St. Joe Steelhead Fishing


Bringing St. Joe steelhead trout in from the cold this winter

Don’t let the cold keep you indoors. It’s time to catch St. Joe steelhead trout and brown trout in a heated and enclosed river boat on the St. Joseph River. Much of the fishing slows down in January on the river, due to the extreme cold and abundance of ice. This can make for tough fishing. Many times, the Berrien Springs dam area is the only open water available. By February, most of the river is open from the Berrien Springs dam down to Lake Michigan. This is when I start guiding full time. There’s more river to fish, increasing the odds of having a good day.

During the month of February, fish the deeper runs; 8- to 12-feet of water, on average. At this time, St. Joe steelhead usually hold around logjams and wherever else there might be a current break. Slower current areas are usually the best. Always position your boat well above the logjam and work spawn and lures back to it. The two most popular methods for St. Joe steelhead are anchoring and working spawn and lures thru the run or slipping with crankbaits, such as Flatfish, Hot ’N Tots or Wiggle Warts. Slipping is basically a controlled drift working plugs through a run very slowly.

Spring melt brings in more trout to try out

As March comes around, we start to see melt-off from the winter snows. This is good, due to the increase in current and warmer water temperature. These bring in the fresh run of steelhead and brown trout from Lake Michigan. During the month of March, you basically fish the same way as in February—unless the water becomes stained from the melted snow runoff. In that case, I fish more spawn than lures. If the river gets higher, as it usually does in March, the current gets faster in traditional spots.

Don’t be afraid to try different spots where you can find slower current. Steelhead will be in spots where they don’t have to work against hard current. Good spots include along logjams, behind rocks and on the backside of gravel bars. This is also the time of year that the steelhead spawn. Spawning areas consist of fast moving current areas with rocky bottoms. They are usually in shallower water, about 3 to 6 feet deep. Spawning usually starts around mid-March. Combination spawn and lures are good at this time. My preferred lure colors are gold, orange and gold and chrome and red.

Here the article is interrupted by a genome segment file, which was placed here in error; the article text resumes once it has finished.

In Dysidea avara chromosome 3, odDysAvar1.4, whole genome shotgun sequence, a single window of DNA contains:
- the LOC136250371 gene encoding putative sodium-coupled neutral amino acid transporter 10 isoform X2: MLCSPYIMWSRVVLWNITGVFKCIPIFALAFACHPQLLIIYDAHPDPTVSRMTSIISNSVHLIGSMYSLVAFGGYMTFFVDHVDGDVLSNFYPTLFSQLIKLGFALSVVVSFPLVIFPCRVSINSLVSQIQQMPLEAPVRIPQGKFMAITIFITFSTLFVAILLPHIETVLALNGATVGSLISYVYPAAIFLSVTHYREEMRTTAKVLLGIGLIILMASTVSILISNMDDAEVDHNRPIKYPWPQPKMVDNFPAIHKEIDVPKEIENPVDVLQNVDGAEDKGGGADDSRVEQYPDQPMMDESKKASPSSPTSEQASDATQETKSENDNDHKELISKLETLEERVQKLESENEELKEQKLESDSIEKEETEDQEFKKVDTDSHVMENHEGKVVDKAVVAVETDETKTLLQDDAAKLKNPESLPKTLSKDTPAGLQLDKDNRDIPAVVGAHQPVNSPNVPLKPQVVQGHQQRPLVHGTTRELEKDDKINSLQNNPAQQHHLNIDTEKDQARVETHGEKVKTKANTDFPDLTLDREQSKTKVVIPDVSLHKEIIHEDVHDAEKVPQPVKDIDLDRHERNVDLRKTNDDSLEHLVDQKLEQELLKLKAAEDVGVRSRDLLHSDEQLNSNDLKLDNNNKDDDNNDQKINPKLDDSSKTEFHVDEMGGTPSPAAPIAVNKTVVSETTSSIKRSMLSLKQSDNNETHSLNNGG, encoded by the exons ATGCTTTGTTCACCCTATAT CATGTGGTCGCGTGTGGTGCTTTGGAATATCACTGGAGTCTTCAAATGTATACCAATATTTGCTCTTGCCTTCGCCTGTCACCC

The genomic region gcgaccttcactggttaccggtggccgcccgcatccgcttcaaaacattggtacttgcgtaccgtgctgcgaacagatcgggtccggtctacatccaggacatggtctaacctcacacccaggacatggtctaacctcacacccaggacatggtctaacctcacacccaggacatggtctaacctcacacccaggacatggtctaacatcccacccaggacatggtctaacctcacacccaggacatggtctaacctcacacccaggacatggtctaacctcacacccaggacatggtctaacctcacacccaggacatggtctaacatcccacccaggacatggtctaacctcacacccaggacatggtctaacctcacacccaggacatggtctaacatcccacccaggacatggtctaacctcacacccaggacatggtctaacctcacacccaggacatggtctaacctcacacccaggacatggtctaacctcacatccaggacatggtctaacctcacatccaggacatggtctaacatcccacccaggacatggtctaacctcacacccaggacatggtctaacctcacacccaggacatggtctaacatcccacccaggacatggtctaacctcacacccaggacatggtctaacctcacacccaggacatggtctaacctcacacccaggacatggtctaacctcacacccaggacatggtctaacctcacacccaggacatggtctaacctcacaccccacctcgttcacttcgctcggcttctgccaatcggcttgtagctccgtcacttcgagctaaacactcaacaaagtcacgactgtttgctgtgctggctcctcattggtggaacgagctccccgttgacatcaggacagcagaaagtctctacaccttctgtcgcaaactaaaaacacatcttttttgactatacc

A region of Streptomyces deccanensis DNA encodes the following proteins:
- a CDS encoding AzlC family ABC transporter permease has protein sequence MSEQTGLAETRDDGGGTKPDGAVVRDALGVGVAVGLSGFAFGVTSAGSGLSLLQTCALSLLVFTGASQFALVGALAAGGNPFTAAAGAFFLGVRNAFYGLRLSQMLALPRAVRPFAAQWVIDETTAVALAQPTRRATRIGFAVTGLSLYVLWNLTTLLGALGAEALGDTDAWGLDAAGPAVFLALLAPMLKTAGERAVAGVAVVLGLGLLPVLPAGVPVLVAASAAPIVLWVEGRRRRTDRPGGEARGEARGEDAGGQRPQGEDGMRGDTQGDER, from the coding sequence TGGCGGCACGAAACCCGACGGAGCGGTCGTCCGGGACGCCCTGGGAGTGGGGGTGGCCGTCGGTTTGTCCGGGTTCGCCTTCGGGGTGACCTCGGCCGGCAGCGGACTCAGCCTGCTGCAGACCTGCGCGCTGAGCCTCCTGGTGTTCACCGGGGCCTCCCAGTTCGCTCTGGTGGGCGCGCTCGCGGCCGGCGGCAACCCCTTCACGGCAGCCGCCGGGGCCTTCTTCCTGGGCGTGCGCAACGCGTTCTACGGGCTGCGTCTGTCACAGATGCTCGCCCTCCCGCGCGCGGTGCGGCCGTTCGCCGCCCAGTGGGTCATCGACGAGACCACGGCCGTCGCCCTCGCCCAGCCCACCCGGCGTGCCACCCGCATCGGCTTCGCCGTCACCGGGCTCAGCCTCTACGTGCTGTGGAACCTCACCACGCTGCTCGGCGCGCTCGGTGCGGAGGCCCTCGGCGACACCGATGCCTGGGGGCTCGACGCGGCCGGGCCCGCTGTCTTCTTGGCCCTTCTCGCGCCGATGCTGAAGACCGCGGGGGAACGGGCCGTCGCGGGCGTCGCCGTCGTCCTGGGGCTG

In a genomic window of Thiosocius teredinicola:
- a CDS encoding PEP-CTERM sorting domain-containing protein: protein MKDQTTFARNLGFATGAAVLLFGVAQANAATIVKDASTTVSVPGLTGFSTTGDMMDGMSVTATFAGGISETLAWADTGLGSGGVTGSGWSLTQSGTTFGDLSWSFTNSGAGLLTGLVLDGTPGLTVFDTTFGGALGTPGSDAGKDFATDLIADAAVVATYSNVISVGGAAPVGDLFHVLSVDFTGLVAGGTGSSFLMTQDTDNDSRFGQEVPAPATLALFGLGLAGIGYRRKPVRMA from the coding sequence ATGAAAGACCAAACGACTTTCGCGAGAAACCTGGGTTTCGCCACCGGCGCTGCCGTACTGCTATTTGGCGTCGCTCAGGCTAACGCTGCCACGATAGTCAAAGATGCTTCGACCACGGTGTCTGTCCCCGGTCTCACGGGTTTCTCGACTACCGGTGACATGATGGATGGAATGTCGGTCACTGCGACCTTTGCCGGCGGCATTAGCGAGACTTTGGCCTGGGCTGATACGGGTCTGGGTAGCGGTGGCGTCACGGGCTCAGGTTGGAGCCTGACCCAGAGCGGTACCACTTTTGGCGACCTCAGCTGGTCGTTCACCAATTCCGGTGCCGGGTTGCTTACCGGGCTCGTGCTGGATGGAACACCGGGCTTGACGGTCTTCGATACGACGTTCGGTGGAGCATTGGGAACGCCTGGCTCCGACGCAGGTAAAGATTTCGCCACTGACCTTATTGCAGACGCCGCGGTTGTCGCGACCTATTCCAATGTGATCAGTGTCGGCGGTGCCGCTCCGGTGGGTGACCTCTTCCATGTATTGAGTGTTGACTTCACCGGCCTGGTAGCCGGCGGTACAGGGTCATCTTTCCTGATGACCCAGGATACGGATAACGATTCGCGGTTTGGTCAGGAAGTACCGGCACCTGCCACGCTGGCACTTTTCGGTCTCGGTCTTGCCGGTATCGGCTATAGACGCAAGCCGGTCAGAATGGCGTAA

Tackle to take along

For tackle, I use 8- to 9-foot light-action spinning and baitcast rods. Ten-pound-test line is on spawn rods and 20-pound goes on my plug rods. When fishing spawn, I use a three-way rig with a sliding dropper sinker. Set lines get about a 1-ounce sinker and back drifting rods get a lighter 1/2-ounce lead. I use a No. 2 egg hook for the spawn with an egg loop. My lure preference is Flatfish in the slower current areas and Hot ’N Tots in the faster current areas with straight gold or some combination of gold with black, orange or other colors.

You can be among the first to get the latest info on where to go, what to use and how to use it!

This field is for validation purposes and should be left unchanged.

If you’re looking for a different sort of fishing challenge this year, check out our article on bowfishing during the winter.

How to head to it

Several boat ramps are on the St. Joseph River between Berrien Springs and Lake Michigan. In Berrien Springs there is Shamrock Park near the Berrien Springs dam. The nice feature here is you can camp and use the fish-cleaning station. At mid-river, there is a DNR boat ramp off Jasper Dairy Road which is off U.S. 31. At the lower river, a boat ramp is near where U.S. 31 and I-94 cross at Exit 28.

I’ve been guiding on the St. Joseph River for 33 years, now, and have met an array of great people. I hope you will come experience our beautiful river, whether you choose to experience it with me aboard Sea Hawk Charters or on your own. Just remember, you can be very comfortable during cold days in my 24-foot, heated and enclosed Carolina Skiff river boat.

Don’t forget that Lake Michigan fishing kicks off in early April. We take our 36-foot Tiara out after kings, cohos, steelhead and lake trout.